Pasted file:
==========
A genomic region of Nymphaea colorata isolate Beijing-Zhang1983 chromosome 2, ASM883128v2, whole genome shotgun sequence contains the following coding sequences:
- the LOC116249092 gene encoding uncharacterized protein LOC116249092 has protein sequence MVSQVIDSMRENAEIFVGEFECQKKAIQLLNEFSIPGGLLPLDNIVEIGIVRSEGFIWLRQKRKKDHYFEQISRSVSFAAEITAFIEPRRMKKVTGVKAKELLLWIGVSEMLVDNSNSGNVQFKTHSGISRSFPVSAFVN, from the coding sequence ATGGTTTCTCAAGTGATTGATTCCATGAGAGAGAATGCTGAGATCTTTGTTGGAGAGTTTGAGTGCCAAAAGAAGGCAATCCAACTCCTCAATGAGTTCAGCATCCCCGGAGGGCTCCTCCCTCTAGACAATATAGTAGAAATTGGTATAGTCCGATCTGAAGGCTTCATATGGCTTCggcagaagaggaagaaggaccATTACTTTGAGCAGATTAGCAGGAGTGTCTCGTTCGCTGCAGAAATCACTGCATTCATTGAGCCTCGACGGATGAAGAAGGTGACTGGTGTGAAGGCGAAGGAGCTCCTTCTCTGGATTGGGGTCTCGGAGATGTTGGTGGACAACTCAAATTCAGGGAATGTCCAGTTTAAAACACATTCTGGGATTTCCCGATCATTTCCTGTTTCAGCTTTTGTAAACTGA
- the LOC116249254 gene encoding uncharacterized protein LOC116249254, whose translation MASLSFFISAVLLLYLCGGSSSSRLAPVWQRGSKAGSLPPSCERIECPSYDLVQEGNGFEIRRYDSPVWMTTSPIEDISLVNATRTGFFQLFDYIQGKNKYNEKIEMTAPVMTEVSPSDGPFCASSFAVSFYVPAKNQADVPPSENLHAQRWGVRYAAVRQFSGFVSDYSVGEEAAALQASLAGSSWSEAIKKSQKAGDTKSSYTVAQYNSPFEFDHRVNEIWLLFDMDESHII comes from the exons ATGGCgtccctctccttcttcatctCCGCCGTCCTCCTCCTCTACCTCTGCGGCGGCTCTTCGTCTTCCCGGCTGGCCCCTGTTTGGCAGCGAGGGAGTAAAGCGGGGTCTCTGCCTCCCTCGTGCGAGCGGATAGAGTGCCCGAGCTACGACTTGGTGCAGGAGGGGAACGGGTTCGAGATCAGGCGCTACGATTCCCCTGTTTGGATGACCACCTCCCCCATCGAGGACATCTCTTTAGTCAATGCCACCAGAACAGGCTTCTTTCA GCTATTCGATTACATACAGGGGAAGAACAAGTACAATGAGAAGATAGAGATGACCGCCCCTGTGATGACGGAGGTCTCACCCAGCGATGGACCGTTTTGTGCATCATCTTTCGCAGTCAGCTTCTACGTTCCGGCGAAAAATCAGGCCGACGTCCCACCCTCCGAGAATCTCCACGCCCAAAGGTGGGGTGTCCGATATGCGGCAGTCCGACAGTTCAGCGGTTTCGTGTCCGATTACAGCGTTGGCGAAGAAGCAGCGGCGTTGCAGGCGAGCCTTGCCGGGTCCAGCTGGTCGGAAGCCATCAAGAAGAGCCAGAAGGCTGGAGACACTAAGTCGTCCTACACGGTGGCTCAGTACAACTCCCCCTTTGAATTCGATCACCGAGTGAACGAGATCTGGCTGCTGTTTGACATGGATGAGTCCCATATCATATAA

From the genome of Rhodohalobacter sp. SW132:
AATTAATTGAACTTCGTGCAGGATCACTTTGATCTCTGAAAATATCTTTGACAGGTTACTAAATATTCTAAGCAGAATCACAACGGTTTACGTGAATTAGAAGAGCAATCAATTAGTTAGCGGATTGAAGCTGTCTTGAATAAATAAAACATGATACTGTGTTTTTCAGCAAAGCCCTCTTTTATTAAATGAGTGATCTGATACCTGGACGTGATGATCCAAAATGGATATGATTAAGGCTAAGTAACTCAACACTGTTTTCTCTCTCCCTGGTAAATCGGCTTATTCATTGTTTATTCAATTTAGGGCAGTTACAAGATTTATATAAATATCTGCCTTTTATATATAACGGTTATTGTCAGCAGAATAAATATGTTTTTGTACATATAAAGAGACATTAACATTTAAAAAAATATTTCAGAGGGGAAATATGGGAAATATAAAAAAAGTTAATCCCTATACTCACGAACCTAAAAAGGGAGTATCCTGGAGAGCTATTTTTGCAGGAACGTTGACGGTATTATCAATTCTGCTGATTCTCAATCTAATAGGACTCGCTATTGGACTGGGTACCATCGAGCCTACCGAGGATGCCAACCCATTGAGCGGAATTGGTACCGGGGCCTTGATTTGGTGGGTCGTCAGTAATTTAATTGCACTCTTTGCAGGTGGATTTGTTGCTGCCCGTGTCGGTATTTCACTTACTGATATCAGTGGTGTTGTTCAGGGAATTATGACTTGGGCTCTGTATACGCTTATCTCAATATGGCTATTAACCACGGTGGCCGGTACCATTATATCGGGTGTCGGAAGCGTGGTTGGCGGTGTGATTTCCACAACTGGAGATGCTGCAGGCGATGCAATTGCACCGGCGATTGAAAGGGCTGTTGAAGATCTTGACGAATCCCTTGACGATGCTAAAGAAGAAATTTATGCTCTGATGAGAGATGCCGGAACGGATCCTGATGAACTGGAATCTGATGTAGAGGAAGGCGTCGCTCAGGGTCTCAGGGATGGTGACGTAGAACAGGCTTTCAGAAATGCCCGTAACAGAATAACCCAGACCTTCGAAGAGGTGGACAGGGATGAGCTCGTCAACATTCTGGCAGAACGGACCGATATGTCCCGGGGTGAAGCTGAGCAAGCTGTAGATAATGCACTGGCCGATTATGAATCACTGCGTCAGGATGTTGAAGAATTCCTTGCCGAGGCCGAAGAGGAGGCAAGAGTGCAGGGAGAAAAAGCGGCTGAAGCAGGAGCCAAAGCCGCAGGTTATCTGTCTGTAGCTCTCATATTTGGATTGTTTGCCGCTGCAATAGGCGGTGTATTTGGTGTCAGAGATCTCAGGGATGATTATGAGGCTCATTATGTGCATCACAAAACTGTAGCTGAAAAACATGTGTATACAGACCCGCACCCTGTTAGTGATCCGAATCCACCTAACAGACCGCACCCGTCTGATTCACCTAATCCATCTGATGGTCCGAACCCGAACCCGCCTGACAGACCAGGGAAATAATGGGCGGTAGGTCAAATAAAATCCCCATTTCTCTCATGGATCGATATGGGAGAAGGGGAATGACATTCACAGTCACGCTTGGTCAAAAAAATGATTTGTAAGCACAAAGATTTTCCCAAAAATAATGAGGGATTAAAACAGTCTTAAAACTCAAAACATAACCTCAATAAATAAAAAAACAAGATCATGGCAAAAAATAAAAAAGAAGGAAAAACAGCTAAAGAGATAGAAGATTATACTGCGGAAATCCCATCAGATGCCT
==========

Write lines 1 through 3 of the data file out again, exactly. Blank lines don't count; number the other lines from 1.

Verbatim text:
A genomic region of Nymphaea colorata isolate Beijing-Zhang1983 chromosome 2, ASM883128v2, whole genome shotgun sequence contains the following coding sequences:
- the LOC116249092 gene encoding uncharacterized protein LOC116249092 has protein sequence MVSQVIDSMRENAEIFVGEFECQKKAIQLLNEFSIPGGLLPLDNIVEIGIVRSEGFIWLRQKRKKDHYFEQISRSVSFAAEITAFIEPRRMKKVTGVKAKELLLWIGVSEMLVDNSNSGNVQFKTHSGISRSFPVSAFVN, from the coding sequence ATGGTTTCTCAAGTGATTGATTCCATGAGAGAGAATGCTGAGATCTTTGTTGGAGAGTTTGAGTGCCAAAAGAAGGCAATCCAACTCCTCAATGAGTTCAGCATCCCCGGAGGGCTCCTCCCTCTAGACAATATAGTAGAAATTGGTATAGTCCGATCTGAAGGCTTCATATGGCTTCggcagaagaggaagaaggaccATTACTTTGAGCAGATTAGCAGGAGTGTCTCGTTCGCTGCAGAAATCACTGCATTCATTGAGCCTCGACGGATGAAGAAGGTGACTGGTGTGAAGGCGAAGGAGCTCCTTCTCTGGATTGGGGTCTCGGAGATGTTGGTGGACAACTCAAATTCAGGGAATGTCCAGTTTAAAACACATTCTGGGATTTCCCGATCATTTCCTGTTTCAGCTTTTGTAAACTGA
- the LOC116249254 gene encoding uncharacterized protein LOC116249254, whose translation MASLSFFISAVLLLYLCGGSSSSRLAPVWQRGSKAGSLPPSCERIECPSYDLVQEGNGFEIRRYDSPVWMTTSPIEDISLVNATRTGFFQLFDYIQGKNKYNEKIEMTAPVMTEVSPSDGPFCASSFAVSFYVPAKNQADVPPSENLHAQRWGVRYAAVRQFSGFVSDYSVGEEAAALQASLAGSSWSEAIKKSQKAGDTKSSYTVAQYNSPFEFDHRVNEIWLLFDMDESHII comes from the exons ATGGCgtccctctccttcttcatctCCGCCGTCCTCCTCCTCTACCTCTGCGGCGGCTCTTCGTCTTCCCGGCTGGCCCCTGTTTGGCAGCGAGGGAGTAAAGCGGGGTCTCTGCCTCCCTCGTGCGAGCGGATAGAGTGCCCGAGCTACGACTTGGTGCAGGAGGGGAACGGGTTCGAGATCAGGCGCTACGATTCCCCTGTTTGGATGACCACCTCCCCCATCGAGGACATCTCTTTAGTCAATGCCACCAGAACAGGCTTCTTTCA GCTATTCGATTACATACAGGGGAAGAACAAGTACAATGAGAAGATAGAGATGACCGCCCCTGTGATGACGGAGGTCTCACCCAGCGATGGACCGTTTTGTGCATCATCTTTCGCAGTCAGCTTCTACGTTCCGGCGAAAAATCAGGCCGACGTCCCACCCTCCGAGAATCTCCACGCCCAAAGGTGGGGTGTCCGATATGCGGCAGTCCGACAGTTCAGCGGTTTCGTGTCCGATTACAGCGTTGGCGAAGAAGCAGCGGCGTTGCAGGCGAGCCTTGCCGGGTCCAGCTGGTCGGAAGCCATCAAGAAGAGCCAGAAGGCTGGAGACACTAAGTCGTCCTACACGGTGGCTCAGTACAACTCCCCCTTTGAATTCGATCACCGAGTGAACGAGATCTGGCTGCTGTTTGACATGGATGAGTCCCATATCATATAA